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Roy Moore: Getting rid of constitutional amendments after 10th would ‘eliminate many problems’

Those would include the end of slavery and the right of women to vote.
Roy Moore Constitutional Amendments
Photo: Getty Images

Republican Senate candidate Roy Moore said on a radio show in 2011 that getting rid of constitutional amendments after the Tenth Amendment would "eliminate many problems," CNN reports.

Amendments adopted after the initial 10 include the 13th Amendment, which ended slavery, the 15th Amendment, which prohibited federal and state governments from denying citizens the right to vote based on "race, color, or previous condition of servitude," the 19th Amendment, which allowed women to vote, and the 24th Amendment, which abolished poll taxes.

Moore is running in a Tuesday's special election for a Senate seat from Alabama. During the campaign, he has faced allegations of molesting underage girls when he was in his 30s. Moore has been condemned for saying that homosexuality should be illegal and that Muslims shouldn't be allowed to serve in Congress, and he was twice removed from the Alabama state judiciary, once for refusing to remove a sculpture of the Ten Commandments from state grounds and another for refusing to grant same-sex marriage licenses.

In June 2011, Moore appeared on the radio show "Aroostook Watchmen," whose hosts profess conspiracy theories surrounding 9/11, the Sandy Hook shootings and the Boston Marathon bombings. On the show, Moore told the hosts he was in favor of having hearings on 9/11 to find out "what really happened that day."


One of the hosts said he would like to see an amendment that would void all the amendments after the Tenth. "That would eliminate many problems," Moore replied. "You know people don't understand how some of these amendments have completely tried to wreck the form of government that our forefathers intended." Moore cited the 17th Amendment, which calls for the direct election of senators by voters rather than state legislatures.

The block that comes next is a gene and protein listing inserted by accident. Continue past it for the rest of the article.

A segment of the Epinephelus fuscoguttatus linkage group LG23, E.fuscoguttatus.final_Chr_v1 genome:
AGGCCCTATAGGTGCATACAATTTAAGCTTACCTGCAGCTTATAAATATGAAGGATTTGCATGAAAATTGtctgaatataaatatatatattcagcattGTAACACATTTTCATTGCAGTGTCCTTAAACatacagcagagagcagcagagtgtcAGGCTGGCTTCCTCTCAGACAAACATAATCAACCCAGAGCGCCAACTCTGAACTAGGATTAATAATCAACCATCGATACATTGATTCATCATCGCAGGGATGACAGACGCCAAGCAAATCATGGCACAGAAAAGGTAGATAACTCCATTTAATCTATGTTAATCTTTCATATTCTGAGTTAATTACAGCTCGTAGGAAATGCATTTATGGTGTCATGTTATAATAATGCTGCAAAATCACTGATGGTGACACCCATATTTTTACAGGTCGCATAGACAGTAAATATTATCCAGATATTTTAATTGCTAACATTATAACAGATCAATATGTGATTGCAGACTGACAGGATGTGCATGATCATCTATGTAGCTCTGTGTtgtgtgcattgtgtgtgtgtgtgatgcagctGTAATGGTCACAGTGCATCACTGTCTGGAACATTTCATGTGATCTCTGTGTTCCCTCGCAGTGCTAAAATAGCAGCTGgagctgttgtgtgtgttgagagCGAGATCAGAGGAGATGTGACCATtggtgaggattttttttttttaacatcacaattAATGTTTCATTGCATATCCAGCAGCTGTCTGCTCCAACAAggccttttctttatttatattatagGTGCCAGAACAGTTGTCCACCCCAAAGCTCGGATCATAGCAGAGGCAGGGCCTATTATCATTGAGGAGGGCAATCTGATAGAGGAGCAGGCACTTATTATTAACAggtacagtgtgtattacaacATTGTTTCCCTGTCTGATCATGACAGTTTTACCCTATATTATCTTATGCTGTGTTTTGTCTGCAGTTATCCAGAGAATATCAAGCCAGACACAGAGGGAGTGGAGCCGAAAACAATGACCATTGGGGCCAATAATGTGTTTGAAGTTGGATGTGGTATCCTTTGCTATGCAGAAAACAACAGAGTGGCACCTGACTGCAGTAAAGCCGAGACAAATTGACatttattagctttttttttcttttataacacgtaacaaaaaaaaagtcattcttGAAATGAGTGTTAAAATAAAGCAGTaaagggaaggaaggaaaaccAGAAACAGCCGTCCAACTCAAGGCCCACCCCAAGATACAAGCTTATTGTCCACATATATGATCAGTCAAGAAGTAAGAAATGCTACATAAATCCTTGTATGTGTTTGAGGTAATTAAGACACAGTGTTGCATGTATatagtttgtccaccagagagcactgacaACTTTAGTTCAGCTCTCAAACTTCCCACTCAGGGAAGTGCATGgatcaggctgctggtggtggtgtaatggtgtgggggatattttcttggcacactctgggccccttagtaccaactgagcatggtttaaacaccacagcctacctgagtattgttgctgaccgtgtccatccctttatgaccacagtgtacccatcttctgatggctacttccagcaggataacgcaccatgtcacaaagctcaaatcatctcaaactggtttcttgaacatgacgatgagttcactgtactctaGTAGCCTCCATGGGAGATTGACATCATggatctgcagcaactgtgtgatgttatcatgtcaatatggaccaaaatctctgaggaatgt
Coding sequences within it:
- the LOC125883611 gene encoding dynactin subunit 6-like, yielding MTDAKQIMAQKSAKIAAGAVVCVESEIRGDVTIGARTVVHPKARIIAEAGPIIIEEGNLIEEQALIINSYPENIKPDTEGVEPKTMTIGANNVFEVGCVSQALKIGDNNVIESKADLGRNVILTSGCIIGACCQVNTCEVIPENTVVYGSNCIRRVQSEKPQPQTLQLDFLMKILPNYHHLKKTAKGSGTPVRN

The host then told Moore that the 14th Amendment — which guaranteed former slaves citizenship and equal protection — had been passed "only at the point of a gun." Moore replied, "Yeah, it had very serious problems with its approval by the states. The danger in the 14th Amendment, which was to restrict, it has been a restriction on the states using the first Ten Amendments by and through the 14th Amendment. To restrict the states from doing something that the federal government was restricted from doing and allowing the federal government to do something which the first Ten Amendments prevented them from doing. If you understand the incorporation doctrine used by the courts and what it meant. You'd understand what I'm talking about."



Moore's campaign spokesman told CNN that Moore doesn't believe all amendments after the Tenth should actually be struck. "Once again, the media is taking a discussion about the overall framework for the separation of powers as laid out in the constitution to twist Roy Moore's position on specific issues," said Brett Doster. "Roy Moore does not now nor has he ever favored limiting an individual's right to vote, and as a judge, he was noted for his fairness and for being a champion of civil rights.

"Judge Moore has expressed concern, as many other conservatives have, that the historical trend since the ratification of the Bill of Rights has been for federal empowerment over state empowerment."

Moore has expressed a racist point of view before. Last week, the Los Angeles Times reported that at a September campaign rally, Moore was asked by a black member of the audience when he thought the last time America was great. He answered, "I think it was great at the time when families were united — even though we had slavery — they cared for one another. Our families were strong, our country had a direction."

President Trump has outspokenly supported Moore in recent weeks, holding a rally in the Alabama media market last Friday and recording a robocall urging voters to choose Moore.